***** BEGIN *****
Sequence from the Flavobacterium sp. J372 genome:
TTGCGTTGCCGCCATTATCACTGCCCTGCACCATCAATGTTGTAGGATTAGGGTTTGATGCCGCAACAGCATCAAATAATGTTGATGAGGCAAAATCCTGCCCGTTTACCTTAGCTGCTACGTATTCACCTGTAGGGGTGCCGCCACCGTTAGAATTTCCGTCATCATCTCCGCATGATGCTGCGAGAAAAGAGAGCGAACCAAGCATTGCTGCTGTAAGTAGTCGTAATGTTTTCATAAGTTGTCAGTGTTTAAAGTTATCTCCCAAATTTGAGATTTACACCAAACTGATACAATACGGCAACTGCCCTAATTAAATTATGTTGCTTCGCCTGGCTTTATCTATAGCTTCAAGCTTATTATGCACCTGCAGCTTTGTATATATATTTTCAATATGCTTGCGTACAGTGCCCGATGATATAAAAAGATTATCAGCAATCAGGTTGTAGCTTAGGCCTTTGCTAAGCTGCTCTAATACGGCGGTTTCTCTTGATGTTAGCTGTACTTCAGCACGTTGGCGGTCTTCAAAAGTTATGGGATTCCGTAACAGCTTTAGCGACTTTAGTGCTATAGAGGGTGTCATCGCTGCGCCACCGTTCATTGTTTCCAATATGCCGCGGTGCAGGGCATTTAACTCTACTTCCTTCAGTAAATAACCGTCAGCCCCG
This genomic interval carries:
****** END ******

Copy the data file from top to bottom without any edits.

Sequence from the Flavobacterium sp. J372 genome:
TTGCGTTGCCGCCATTATCACTGCCCTGCACCATCAATGTTGTAGGATTAGGGTTTGATGCCGCAACAGCATCAAATAATGTTGATGAGGCAAAATCCTGCCCGTTTACCTTAGCTGCTACGTATTCACCTGTAGGGGTGCCGCCACCGTTAGAATTTCCGTCATCATCTCCGCATGATGCTGCGAGAAAAGAGAGCGAACCAAGCATTGCTGCTGTAAGTAGTCGTAATGTTTTCATAAGTTGTCAGTGTTTAAAGTTATCTCCCAAATTTGAGATTTACACCAAACTGATACAATACGGCAACTGCCCTAATTAAATTATGTTGCTTCGCCTGGCTTTATCTATAGCTTCAAGCTTATTATGCACCTGCAGCTTTGTATATATATTTTCAATATGCTTGCGTACAGTGCCCGATGATATAAAAAGATTATCAGCAATCAGGTTGTAGCTTAGGCCTTTGCTAAGCTGCTCTAATACGGCGGTTTCTCTTGATGTTAGCTGTACTTCAGCACGTTGGCGGTCTTCAAAAGTTATGGGATTCCGTAACAGCTTTAGCGACTTTAGTGCTATAGAGGGTGTCATCGCTGCGCCACCGTTCATTGTTTCCAATATGCCGCGGTGCAGGGCATTTAACTCTACTTCCTTCAGTAAATAACCGTCAGCCCCG
This genomic interval carries: